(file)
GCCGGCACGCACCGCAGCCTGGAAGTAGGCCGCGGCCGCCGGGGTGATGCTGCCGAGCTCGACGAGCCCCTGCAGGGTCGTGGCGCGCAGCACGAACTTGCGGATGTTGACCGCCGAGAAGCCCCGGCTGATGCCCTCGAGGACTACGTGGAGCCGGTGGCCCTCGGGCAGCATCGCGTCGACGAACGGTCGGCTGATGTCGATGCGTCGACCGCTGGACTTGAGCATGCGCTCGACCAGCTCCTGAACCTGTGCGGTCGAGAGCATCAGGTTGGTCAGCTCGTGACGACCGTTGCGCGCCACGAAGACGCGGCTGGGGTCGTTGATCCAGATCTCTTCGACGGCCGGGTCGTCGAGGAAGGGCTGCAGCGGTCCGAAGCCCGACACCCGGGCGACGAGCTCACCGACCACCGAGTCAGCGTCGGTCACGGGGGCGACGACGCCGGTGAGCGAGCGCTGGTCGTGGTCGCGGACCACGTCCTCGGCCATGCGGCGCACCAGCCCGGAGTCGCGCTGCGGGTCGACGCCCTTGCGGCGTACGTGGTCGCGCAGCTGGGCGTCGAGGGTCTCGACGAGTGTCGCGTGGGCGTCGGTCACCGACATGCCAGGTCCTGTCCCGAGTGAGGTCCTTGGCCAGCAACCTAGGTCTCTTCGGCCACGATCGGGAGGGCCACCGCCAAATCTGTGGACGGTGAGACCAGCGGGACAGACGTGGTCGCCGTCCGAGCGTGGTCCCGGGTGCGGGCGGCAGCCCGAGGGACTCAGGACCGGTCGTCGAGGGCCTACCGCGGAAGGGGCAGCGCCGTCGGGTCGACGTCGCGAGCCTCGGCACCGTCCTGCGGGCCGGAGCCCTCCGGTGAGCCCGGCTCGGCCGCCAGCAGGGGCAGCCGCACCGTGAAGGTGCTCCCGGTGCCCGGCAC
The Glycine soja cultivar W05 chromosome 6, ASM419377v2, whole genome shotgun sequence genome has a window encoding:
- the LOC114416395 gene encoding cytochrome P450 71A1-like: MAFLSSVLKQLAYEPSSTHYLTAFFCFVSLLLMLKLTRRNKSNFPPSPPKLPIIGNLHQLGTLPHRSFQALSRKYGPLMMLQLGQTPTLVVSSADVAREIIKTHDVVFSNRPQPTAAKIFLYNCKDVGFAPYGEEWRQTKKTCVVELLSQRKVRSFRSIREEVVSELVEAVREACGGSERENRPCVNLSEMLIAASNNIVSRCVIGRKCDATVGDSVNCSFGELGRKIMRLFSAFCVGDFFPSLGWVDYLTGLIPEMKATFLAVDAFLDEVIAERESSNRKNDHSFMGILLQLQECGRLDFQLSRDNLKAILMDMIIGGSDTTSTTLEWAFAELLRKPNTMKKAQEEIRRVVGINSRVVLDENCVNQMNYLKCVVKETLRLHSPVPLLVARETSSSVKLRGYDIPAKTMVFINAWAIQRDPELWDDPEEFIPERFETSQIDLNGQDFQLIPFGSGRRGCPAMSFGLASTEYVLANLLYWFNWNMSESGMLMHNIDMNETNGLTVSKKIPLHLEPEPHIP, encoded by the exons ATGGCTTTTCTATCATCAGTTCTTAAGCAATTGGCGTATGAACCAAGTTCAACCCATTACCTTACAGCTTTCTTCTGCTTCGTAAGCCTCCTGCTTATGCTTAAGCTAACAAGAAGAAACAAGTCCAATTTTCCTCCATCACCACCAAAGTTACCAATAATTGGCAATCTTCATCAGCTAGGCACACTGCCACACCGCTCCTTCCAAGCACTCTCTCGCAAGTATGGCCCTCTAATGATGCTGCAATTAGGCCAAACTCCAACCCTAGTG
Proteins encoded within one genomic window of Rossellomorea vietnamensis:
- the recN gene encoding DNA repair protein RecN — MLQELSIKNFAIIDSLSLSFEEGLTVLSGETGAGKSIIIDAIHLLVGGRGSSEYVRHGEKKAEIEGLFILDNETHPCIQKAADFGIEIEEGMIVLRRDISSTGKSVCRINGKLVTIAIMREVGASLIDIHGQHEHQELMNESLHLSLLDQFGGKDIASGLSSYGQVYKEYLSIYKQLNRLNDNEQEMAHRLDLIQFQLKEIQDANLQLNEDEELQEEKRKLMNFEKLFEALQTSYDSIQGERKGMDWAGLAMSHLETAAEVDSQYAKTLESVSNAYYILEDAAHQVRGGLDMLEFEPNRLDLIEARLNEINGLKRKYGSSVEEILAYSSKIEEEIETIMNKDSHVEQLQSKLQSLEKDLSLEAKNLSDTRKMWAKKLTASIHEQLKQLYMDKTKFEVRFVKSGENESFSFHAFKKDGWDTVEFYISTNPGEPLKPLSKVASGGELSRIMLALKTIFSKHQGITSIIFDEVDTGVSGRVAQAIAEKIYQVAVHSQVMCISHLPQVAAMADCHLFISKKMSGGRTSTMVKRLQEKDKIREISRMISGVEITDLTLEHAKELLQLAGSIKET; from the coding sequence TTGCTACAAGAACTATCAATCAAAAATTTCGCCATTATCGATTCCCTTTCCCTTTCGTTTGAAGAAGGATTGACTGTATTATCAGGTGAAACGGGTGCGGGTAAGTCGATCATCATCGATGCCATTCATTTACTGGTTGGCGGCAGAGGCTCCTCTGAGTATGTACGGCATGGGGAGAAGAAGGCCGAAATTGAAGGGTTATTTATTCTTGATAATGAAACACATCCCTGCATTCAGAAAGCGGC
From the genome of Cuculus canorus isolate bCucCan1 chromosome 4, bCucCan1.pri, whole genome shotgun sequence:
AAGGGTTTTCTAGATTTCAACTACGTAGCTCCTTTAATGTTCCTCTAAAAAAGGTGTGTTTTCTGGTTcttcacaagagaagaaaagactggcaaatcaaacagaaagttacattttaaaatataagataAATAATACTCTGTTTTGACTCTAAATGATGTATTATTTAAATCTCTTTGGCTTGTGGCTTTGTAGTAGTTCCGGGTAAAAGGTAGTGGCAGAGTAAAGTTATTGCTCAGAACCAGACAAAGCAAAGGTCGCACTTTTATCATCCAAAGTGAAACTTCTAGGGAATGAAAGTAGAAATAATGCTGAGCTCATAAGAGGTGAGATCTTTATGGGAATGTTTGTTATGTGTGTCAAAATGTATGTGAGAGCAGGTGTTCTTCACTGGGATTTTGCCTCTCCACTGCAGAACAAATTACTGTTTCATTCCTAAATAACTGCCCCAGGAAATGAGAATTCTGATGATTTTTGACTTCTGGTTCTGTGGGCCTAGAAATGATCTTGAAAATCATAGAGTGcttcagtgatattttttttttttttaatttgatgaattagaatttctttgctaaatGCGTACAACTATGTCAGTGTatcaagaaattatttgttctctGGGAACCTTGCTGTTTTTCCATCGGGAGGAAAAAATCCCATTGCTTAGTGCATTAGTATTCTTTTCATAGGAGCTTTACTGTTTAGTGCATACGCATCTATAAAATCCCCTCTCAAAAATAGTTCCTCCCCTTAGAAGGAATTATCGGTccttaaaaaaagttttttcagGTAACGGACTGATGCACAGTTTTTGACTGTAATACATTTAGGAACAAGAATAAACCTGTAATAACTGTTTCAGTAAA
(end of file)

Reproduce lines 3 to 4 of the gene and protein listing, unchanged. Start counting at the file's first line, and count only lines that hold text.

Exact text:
- the LOC114416395 gene encoding cytochrome P450 71A1-like: MAFLSSVLKQLAYEPSSTHYLTAFFCFVSLLLMLKLTRRNKSNFPPSPPKLPIIGNLHQLGTLPHRSFQALSRKYGPLMMLQLGQTPTLVVSSADVAREIIKTHDVVFSNRPQPTAAKIFLYNCKDVGFAPYGEEWRQTKKTCVVELLSQRKVRSFRSIREEVVSELVEAVREACGGSERENRPCVNLSEMLIAASNNIVSRCVIGRKCDATVGDSVNCSFGELGRKIMRLFSAFCVGDFFPSLGWVDYLTGLIPEMKATFLAVDAFLDEVIAERESSNRKNDHSFMGILLQLQECGRLDFQLSRDNLKAILMDMIIGGSDTTSTTLEWAFAELLRKPNTMKKAQEEIRRVVGINSRVVLDENCVNQMNYLKCVVKETLRLHSPVPLLVARETSSSVKLRGYDIPAKTMVFINAWAIQRDPELWDDPEEFIPERFETSQIDLNGQDFQLIPFGSGRRGCPAMSFGLASTEYVLANLLYWFNWNMSESGMLMHNIDMNETNGLTVSKKIPLHLEPEPHIP, encoded by the exons ATGGCTTTTCTATCATCAGTTCTTAAGCAATTGGCGTATGAACCAAGTTCAACCCATTACCTTACAGCTTTCTTCTGCTTCGTAAGCCTCCTGCTTATGCTTAAGCTAACAAGAAGAAACAAGTCCAATTTTCCTCCATCACCACCAAAGTTACCAATAATTGGCAATCTTCATCAGCTAGGCACACTGCCACACCGCTCCTTCCAAGCACTCTCTCGCAAGTATGGCCCTCTAATGATGCTGCAATTAGGCCAAACTCCAACCCTAGTG
Proteins encoded within one genomic window of Rossellomorea vietnamensis: